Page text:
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"Grand Theft Auto IV (PS3)"

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This thread has been linked to the game 'Grand Theft Auto IV'.
Fri 23/05/08 at 12:54
Regular
Posts: 2,781
The wait is finally over! Grand Theft Auto IV has arrived. Breaking sales records, grossing over $500m in its first week, and receiving near-universal critical acclaim, GTAIV has become known by many as the greatest game of all time.

GTAIV is as ambitious a game as you’ll ever find – the map has been scaled down considerably from San Andreas, and some of its more comprehensive elements (such as the stamina gauges) have been removed, yet they only aid in making GTAIV the most streamlined and refined title in the series’ long history.

The premise will likely be familiar to anyone who has even held a game controller in the last five years – players assume control of Niko Bellic, a Serbian war veteran who travels to the United States in search of the American Dream. However, Niko soon finds that his cousin’s claims of wealth were very much overstated, and it isn’t long before the bullets start flying.

Given the typically large scale of the GTA games, it is expected that the visuals must be compromised to allow for such a fluid world. Nevertheless, GTAIV’s Liberty City is a highly impressive rendering based on New York City, although is inevitably plagued by frame-rate issues during some of the game’s more chaotic moments. One can easily forgive such foibles, however, given the game’s otherwise crisp textures and authentic animations.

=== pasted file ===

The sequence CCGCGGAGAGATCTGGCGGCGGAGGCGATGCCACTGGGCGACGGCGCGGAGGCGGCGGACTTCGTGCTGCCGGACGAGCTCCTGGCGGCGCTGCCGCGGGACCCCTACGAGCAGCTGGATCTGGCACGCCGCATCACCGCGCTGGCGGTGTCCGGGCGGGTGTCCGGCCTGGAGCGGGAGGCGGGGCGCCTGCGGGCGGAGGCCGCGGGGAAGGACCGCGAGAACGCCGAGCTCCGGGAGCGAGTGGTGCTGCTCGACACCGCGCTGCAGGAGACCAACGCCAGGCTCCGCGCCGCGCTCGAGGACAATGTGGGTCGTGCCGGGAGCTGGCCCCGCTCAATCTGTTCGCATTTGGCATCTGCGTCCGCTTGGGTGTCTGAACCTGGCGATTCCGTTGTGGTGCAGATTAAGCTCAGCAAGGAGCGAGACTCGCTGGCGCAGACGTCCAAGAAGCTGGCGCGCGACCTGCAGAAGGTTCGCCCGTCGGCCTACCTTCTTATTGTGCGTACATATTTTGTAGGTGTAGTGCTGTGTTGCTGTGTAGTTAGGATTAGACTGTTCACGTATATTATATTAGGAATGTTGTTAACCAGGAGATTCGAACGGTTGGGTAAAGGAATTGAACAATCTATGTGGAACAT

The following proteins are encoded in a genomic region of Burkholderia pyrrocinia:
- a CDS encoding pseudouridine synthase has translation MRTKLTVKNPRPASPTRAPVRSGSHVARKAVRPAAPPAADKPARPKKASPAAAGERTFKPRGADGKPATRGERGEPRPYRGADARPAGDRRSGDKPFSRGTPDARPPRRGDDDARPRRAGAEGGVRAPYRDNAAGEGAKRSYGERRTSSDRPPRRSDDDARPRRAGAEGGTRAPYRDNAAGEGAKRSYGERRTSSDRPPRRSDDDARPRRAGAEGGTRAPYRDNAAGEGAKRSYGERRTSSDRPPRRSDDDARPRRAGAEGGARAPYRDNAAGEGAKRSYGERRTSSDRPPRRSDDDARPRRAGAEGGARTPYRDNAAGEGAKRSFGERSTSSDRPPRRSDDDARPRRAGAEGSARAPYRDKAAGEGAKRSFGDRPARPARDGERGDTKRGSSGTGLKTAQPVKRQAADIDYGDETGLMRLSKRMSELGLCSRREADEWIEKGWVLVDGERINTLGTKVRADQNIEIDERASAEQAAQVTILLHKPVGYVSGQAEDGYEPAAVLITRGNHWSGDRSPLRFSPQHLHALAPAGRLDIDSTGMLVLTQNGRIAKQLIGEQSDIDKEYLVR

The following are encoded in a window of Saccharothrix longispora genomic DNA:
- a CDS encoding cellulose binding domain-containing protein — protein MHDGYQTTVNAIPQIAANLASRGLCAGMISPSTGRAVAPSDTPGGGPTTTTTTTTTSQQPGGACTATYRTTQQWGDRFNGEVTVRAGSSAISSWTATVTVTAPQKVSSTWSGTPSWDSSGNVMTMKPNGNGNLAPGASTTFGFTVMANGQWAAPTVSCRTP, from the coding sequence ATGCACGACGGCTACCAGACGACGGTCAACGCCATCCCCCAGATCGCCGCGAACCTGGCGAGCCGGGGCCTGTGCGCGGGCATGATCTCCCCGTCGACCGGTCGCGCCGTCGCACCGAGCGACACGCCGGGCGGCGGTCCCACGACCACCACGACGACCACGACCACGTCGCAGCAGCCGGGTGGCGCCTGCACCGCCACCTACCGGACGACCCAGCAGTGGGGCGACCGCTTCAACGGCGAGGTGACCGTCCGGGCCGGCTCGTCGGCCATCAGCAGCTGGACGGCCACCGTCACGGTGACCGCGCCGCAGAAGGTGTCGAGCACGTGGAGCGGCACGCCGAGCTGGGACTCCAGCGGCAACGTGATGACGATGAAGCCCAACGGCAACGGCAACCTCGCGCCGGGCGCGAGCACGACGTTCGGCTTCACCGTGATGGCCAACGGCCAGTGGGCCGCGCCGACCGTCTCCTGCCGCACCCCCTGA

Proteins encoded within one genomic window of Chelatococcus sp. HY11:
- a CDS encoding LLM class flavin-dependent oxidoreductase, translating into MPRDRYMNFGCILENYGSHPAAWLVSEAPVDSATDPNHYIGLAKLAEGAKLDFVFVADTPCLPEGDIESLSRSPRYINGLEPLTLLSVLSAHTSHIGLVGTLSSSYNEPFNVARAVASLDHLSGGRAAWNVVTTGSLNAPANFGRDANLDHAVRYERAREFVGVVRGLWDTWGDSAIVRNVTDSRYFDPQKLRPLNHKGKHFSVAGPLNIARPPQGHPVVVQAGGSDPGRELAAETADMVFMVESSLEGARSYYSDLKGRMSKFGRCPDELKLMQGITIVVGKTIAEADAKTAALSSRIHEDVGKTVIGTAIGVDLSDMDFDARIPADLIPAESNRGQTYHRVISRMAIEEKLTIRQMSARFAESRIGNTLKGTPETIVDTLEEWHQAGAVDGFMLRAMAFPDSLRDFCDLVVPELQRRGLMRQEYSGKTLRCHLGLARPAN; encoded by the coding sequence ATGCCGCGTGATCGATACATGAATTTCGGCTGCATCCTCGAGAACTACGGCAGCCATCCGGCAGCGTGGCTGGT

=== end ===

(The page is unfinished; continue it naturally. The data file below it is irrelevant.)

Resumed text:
GTAIV evidently attempts to blur the line between mission and non-mission, in allowing you the freedom to use your phone to call any number of the friends you amass throughout the game. From picking up cars, to going bowling, to having a few pints at the bar, there is a vast array of ancillary activities throughout the game, although they are ultimately simply distractions from the engrossing story mode.

The game’s story mode is by far the most cinematic and satisfying of the series’ history, although is certainly not without its flaws. The opening missions will certainly be familiar to fans of the series, although they do serve well to allow players to adjust to the new vehicular physics, which you may initially hate, although should become accustomed to fairly quickly.